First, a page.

The valuable metals used to manufacture smartphones are a finite resource. Recent estimates indicate we will run out of some rare earths in the next 20 to 50 years, which makes you wonder if smartphones will still be around then. Reducing the environmental impact of smartphone use requires manufacturers to increase product lifetimes, make recycling more straightforward and be open about where they source their metals and the environmental impact. Around the world mining companies have made huge strides in practising more sustainable mining. But we as consumers also need to consider smartphones as less of a throwaway item and more of a precious resource that carries an enormous environmental burden.

The Conversation

Patrick Byrne, Senior Lecturer in Geography, Liverpool John Moores University and Karen Hudson-Edwards, Professor in Sustainable Mining, University of Exeter.

This article was originally published on The Conversation. Read the original article.

 
 
 
 

How US planners experimented with “the iron hand of power” over colonial Manila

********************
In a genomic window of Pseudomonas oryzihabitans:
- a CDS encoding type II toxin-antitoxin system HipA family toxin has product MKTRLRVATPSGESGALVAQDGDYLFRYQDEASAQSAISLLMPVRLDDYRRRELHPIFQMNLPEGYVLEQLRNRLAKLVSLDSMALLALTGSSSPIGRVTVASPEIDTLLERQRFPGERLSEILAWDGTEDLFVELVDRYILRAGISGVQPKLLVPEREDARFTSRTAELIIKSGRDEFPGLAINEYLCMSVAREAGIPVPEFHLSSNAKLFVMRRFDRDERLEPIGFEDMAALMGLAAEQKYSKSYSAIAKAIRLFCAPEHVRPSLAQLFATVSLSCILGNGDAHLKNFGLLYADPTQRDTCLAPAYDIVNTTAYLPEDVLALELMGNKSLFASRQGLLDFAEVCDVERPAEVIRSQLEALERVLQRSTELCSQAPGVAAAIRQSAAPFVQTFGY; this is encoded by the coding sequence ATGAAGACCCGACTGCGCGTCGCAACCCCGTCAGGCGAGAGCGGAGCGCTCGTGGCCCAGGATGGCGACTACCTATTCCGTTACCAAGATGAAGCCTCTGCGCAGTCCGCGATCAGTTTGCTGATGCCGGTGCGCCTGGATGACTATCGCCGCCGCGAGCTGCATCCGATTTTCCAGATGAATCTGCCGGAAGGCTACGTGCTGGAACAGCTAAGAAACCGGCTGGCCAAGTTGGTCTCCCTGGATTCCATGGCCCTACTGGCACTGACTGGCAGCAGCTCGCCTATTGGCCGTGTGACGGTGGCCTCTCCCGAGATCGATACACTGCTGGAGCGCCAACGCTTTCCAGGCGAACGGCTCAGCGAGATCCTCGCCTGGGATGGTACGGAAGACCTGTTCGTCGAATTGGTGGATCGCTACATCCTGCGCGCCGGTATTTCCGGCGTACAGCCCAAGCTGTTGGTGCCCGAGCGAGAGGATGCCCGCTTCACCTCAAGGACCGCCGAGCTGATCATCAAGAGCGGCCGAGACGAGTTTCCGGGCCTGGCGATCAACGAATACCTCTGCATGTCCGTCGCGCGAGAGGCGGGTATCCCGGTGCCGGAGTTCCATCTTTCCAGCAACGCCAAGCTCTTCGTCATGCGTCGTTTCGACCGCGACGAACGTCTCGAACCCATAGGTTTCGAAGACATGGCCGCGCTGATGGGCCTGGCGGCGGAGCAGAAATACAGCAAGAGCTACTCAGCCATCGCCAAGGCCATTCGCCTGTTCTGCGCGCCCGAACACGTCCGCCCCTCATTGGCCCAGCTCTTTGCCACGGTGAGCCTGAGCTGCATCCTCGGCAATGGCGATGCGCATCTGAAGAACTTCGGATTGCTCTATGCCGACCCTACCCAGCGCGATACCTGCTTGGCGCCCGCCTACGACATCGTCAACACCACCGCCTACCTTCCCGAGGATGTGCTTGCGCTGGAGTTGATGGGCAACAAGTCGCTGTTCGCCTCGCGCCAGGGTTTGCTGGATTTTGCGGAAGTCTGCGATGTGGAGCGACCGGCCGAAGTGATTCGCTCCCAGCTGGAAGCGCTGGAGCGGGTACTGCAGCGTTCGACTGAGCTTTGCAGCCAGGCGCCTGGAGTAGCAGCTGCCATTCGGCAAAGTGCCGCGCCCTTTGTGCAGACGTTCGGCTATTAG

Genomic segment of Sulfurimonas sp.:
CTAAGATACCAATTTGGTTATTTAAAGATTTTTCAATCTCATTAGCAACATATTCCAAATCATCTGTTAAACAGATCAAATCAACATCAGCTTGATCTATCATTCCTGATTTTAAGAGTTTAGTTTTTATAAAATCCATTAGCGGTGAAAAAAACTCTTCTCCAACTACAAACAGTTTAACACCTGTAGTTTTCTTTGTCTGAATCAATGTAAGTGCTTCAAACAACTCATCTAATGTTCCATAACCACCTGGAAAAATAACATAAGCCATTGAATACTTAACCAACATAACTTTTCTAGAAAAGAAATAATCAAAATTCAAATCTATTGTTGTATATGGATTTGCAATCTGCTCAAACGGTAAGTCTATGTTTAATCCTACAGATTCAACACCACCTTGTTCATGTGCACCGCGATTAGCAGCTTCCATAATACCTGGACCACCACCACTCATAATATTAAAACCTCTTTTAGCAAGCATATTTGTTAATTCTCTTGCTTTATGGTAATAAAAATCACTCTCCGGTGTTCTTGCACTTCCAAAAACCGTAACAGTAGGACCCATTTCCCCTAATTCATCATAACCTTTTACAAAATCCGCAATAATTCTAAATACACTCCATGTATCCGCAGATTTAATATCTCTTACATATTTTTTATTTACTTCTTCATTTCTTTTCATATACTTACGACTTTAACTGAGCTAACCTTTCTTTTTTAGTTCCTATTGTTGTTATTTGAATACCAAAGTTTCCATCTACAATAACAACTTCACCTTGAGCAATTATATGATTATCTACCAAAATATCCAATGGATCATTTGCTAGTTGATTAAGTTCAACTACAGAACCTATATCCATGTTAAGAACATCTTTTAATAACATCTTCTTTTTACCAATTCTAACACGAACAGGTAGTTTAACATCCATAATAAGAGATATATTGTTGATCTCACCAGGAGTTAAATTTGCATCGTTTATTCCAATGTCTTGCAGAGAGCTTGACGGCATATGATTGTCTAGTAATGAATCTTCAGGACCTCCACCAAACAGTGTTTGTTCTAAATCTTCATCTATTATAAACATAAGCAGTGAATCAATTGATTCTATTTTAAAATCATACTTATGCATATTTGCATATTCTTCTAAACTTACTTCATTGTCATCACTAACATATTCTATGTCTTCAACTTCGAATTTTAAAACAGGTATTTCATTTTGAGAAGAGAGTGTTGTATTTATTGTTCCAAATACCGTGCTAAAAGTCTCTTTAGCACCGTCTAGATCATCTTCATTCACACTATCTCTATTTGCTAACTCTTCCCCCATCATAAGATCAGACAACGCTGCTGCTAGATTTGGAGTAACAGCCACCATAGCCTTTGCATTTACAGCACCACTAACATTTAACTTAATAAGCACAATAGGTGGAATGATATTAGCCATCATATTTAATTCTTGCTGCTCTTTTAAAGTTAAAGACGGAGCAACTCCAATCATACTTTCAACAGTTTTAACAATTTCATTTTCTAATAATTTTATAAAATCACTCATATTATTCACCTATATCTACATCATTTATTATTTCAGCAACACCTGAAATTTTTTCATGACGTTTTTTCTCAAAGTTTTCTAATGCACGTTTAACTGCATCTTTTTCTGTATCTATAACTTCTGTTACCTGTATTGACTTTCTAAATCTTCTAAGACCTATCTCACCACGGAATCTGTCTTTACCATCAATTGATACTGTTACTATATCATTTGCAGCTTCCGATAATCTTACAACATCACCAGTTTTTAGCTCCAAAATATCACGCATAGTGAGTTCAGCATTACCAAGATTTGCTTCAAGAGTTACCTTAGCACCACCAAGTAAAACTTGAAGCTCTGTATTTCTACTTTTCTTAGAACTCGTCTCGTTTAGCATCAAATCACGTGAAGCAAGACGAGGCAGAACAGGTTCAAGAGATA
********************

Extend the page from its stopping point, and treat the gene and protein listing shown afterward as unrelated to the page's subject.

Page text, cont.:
Manila in ruins, 1945. Image: Wikimedia Commons.

In 1904, Manila must have appeared to its new overlords a despairing prospect. Racked with poverty and disease, it was still recovering from years of war, epidemic and a fire that had left 8,000 homeless.

For architect Daniel Burnham, it was an opportunity to put to work the radical ideas he had dreamed of in America.

He was among those asking how America’s unprecedented wealth at the turn of the century could be reconciled with the lives of the country’s poorest. Like many, he admired the ideas of harmonised city-planning articulated in Edward Bellamy’s bestselling science-fiction Looking Backward (1888).

At the 1893 World’s Columbian Exposition in Chicago, Burnham constructed the “White City”. Built across 686 acres of parkland, boulevards, gardens and neoclassical structures rendered a spray-painted plaster vision of the future – all laid out to one comprehensive plan.

It was impressive – but implementing grand designs where people actually lived meant laborious negotiations with citizens, businessmen and politicians.